“You know,” Terry Moran told us, when we asked what it’s like being the guy heading into the danger when everyone else is heading out, “doing this job, you tend to see the best in people and you see the worst. Storms tend to bring out the best.”
We couldn’t agree more.
A Matter Of Honesty
THERE doesn’t seem to be a Chinese proverb about why you should never trust a man who has to tell you he’s honest. But we think there should be. Especially when that man happens to be a politician who is looking for your vote.
We studied the ad that Ed Mahaney, the incumbent mayor of Cape May, ran in a local paper last week. One of the five points he made was… “Ed is honest, independent, and hard-working!” (The exclamation point is his.) We have been dealing with Ed for four years now and have butted heads on several occasions. Of all the descriptions we could apply to him, honest is not the first that springs to mind. Hard-working, yes. We hear we spends a good deal of time in City Hall, but that isn’t anything he should be commended upon, since it is not the mayor’s job to be burning the midnight oil on Washington Street.
But let’s get back to that word… honest. And let’s go back to August, 2009, when Mayor Mahaney (accompanied by a reluctant construction official) took it upon himself to trespass on a rental property on Maryland Avenue and tell a couple who were renting the house as part of their weekend wedding that the swimming pool in the yard had code violations. When the husband told the mayor he had no right to be there, he was told, “‘This isn’t over. If I hear any more complaints I will have a police car sitting here all week if I have to. I’m the mayor of Cape May and I get things done my way.”
Obviously, there are so many things wrong with this.
First of all, the mayor has no legal right to trespass on private property, just as no other ordinary citizen does. And even if there WAS a code violation, that is not the purview of the mayor. And if there WAS an issue, that’s for the appropriate city official to take up with the OWNER of the property, not the renters.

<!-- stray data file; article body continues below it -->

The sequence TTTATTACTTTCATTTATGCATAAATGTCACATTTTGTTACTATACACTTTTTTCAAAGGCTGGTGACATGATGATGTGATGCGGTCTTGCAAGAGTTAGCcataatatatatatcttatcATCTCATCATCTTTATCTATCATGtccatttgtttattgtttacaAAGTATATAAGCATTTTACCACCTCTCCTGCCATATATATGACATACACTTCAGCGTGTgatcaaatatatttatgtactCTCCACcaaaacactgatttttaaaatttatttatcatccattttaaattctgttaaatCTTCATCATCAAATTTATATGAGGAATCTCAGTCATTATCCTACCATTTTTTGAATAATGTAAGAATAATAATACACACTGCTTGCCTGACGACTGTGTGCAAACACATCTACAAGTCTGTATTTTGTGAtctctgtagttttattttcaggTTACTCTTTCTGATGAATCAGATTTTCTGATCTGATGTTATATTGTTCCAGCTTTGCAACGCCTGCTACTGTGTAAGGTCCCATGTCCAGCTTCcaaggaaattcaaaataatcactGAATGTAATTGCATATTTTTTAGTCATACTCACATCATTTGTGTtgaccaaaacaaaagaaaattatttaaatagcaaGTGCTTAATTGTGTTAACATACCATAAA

The couple were so infuriated that the police were called. An officer arrived and escorted a very irritated Mayor Mahaney off the premises. The mayor was so enraged that he responded by asking Cape May’s Chief of Police Diane Sorantino to institute an official report into the officer’s actions.
We received a very detailed account of what happened that day from the woman who was renting the house. We also spoke to several people closely involved with the proceedings. When we discussed the matter with the mayor at the time, he denied that he had trespassed, saying he had been invited on to the property by the couple. He also denied that he had made a complaint to the police, saying that the department itself had decided to make an investigation into the officer’s conduct.
We can say with a good deal of certainty that the mayor lied on both counts. And in fact we said so at the time, and received for our trouble a threatening letter from the city’s solicitor, Tony Monzo, who asked for a full retraction. We refused and told the solicitor we would be happy to take this to court, so confident were we in the sources who spoke to us. We never heard another peep.
Why did the mayor act this way? Most likely because a friend of his, a county judge, lives next to the property involved and had reportedly made several complaints in the past about the noise coming from the pool.
And why are we regurgitating an old story? Because we think that incident was an excellent illustration of the mayor’s character. An often devious and petty man with an outsized ego who gets a kick out of calling himself the mayor, even though that job title just isn’t what it used to be – not since the Faulkner Act downgraded the role to just another member of council, with the only perks being the pleasure of running council meetings, and marrying people.